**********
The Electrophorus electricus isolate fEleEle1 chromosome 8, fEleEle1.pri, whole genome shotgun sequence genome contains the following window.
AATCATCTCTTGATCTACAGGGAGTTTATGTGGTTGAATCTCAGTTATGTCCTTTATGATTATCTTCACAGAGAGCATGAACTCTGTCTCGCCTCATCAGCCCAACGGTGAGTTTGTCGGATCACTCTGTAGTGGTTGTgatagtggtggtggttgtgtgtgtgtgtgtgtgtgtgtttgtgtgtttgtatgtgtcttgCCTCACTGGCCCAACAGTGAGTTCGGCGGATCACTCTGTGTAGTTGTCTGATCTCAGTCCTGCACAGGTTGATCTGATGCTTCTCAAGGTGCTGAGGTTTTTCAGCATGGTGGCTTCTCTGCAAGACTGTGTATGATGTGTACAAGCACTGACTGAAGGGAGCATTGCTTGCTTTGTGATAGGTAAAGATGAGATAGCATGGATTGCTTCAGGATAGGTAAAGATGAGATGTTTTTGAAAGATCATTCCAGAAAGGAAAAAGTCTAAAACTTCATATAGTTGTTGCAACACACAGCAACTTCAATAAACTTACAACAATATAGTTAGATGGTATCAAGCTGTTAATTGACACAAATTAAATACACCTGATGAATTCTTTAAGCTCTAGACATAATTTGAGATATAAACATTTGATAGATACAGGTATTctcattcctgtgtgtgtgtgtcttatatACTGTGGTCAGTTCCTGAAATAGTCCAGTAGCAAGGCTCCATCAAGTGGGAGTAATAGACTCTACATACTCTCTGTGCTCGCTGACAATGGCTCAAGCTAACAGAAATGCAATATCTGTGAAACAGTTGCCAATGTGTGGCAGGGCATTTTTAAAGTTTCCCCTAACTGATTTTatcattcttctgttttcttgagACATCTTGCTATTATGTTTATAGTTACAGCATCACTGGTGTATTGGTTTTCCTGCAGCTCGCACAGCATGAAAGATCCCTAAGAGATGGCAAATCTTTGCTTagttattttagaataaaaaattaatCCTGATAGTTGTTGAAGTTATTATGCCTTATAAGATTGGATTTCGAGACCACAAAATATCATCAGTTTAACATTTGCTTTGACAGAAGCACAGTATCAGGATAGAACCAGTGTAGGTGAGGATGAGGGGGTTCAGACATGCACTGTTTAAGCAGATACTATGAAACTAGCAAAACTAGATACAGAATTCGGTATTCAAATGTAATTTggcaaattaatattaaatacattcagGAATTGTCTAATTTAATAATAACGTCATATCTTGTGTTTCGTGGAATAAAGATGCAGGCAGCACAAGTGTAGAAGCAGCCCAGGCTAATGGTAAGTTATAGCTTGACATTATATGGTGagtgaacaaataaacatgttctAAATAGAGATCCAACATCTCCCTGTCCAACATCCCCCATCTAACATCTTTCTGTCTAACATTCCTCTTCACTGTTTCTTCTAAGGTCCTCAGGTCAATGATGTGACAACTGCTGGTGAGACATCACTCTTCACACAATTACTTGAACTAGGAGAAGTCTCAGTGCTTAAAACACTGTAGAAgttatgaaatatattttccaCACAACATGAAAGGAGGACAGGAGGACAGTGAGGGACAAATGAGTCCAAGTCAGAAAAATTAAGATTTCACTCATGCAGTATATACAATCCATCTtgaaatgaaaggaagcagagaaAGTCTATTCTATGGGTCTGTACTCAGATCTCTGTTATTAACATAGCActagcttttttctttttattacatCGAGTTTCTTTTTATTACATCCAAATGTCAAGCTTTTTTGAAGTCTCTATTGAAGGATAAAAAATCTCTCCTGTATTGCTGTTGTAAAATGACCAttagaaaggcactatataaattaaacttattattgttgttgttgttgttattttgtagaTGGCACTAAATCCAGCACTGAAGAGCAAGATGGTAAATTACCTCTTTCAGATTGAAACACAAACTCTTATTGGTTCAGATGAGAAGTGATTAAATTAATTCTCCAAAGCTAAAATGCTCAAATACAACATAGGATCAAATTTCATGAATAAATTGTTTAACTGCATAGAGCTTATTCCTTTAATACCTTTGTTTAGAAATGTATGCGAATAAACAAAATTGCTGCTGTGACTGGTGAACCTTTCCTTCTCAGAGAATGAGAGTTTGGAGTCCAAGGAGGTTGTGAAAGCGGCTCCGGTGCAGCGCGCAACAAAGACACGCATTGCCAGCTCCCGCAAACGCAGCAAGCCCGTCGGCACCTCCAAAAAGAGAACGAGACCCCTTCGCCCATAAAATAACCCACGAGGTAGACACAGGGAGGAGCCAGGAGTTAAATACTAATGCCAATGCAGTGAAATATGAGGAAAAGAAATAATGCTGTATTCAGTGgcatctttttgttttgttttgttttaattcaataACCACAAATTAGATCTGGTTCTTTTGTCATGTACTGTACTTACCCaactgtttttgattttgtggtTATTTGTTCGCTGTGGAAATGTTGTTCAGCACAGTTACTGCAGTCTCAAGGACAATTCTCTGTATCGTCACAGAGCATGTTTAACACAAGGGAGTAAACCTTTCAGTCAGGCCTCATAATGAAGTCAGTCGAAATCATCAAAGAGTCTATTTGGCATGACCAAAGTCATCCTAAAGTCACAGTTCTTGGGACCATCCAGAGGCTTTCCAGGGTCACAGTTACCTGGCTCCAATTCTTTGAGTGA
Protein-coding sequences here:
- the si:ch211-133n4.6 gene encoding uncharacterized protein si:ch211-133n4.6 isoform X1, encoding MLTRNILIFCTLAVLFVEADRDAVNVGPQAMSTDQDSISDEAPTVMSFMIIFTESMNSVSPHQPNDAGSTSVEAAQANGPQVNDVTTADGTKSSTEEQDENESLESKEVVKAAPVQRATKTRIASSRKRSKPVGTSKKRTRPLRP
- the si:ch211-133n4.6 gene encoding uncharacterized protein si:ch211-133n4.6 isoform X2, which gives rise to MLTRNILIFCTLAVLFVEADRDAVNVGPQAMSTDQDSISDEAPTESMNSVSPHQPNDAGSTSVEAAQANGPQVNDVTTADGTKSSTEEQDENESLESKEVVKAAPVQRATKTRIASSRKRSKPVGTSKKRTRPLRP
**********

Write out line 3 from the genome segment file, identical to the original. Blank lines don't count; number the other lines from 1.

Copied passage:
Protein-coding sequences here: